In working with these groups, we were able to be a strong collaborative that helped stop the retaliatory violence that so often follows a gang incident. It wasn’t uncommon for retaliatory shootings to result in the death of innocents caught in the crossfire. I found that working collaboratively with these groups as well as Faith Based and other Civic organizations helped bring about positive dialogue, solutions, and community cohesiveness concerning these issues.
Another collaborative that I worked with was then LAPD Chief Charlie Beck, Civil Rights Attorney Connie Rice and local elected officials on the Watts Gang Task Force and GRYD (lagryd.org). These programs brought law enforcement, local government and the community together to lower overall crime, foster community harmony, and reduced at risk youth involvement in gangs.
Again, working together WITH elected officials and having positive partnerships with local Chiefs of Police rather than finger pointing on a regional problem is a best practice on how to solve complex societal issues.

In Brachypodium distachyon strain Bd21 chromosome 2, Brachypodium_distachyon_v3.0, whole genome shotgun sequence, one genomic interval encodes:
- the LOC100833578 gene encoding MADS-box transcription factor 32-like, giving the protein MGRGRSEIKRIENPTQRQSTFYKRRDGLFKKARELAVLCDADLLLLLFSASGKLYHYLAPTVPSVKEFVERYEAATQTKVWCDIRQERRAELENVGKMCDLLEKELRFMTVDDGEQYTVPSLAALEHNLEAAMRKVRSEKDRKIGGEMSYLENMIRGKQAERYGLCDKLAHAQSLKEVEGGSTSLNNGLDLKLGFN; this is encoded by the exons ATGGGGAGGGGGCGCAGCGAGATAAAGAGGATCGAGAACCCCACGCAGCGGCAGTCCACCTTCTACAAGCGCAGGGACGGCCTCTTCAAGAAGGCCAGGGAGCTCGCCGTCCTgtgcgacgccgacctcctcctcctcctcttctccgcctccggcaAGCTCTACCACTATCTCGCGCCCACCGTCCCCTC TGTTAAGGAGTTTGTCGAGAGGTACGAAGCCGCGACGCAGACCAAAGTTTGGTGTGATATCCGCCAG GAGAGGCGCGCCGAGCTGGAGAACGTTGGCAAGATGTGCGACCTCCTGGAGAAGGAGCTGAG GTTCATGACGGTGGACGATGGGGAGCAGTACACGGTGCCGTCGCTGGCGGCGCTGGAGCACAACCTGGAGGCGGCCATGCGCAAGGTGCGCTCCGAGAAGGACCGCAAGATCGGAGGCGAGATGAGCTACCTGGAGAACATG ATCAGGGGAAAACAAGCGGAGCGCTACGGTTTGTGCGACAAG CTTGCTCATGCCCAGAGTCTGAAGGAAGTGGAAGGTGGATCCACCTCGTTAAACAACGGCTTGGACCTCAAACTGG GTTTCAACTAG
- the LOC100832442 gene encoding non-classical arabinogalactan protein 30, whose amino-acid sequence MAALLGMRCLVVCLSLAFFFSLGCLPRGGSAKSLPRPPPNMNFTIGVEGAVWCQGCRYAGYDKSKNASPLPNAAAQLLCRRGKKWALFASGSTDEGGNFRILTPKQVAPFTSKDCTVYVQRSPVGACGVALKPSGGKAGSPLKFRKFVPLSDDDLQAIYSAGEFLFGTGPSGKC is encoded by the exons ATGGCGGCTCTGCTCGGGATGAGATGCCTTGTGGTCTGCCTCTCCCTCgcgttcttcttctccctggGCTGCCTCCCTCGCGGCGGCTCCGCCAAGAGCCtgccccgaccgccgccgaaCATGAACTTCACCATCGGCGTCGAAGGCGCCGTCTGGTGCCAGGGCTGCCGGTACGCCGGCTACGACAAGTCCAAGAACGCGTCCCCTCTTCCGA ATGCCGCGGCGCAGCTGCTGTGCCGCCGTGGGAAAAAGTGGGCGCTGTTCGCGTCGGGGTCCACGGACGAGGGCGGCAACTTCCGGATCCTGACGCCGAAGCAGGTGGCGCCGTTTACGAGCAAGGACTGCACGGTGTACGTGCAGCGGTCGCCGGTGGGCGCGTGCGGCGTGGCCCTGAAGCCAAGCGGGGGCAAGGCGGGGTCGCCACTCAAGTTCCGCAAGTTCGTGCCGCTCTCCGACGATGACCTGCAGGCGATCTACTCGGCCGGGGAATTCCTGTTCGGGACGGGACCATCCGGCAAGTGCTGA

2UrbanGirls: Solving crimes is also something that some have stated the Sheriff’s Department falls short on. Can you address this concern?
Rhambo: I’ve heard that in the past. When I was the Captain at Compton station and later as the Division Chief over the area, we focused on the violent crime solve rate. Again, the solve rate is directly tied to community engagement and trust. I’ve been doing this job over 35 years, and when a gang shooting occurs, more often than not, the members either know who did the shooting or they hit the streets and find out. Witnesses are often reluctant to testify because they sometimes live in the areas with the perpetrators, who intimidate them. This even occurs in the hallways of the courts during trial.
Working with the District Attorney’s office of victim’s assistance program as well as working with other governmental agencies to provide relocation services and assistance is also helpful.
To further emphasize the importance of community engagement, recently I was out of town visiting family and was called from someone in Birmingham, Alabama about a murder suspect that was being tracked down by a rival gang in West Compton and the Willowbrook area. When I asked why he called me, he told me that since I left the Sheriff’s Department, no one had established the level of trust and communication with the community that I had, and he didn’t know who else to contact. I was able to verify much of his information with the LASD and offer a few pieces of information that, I hoped proved helpful to the case.
Again, mutual trust and engagement between law enforcement and the community can result in an overall safer community.
2UrbanGirls: What else, in your experience, can you point to that is or has been effective in addressing rises in violent crime?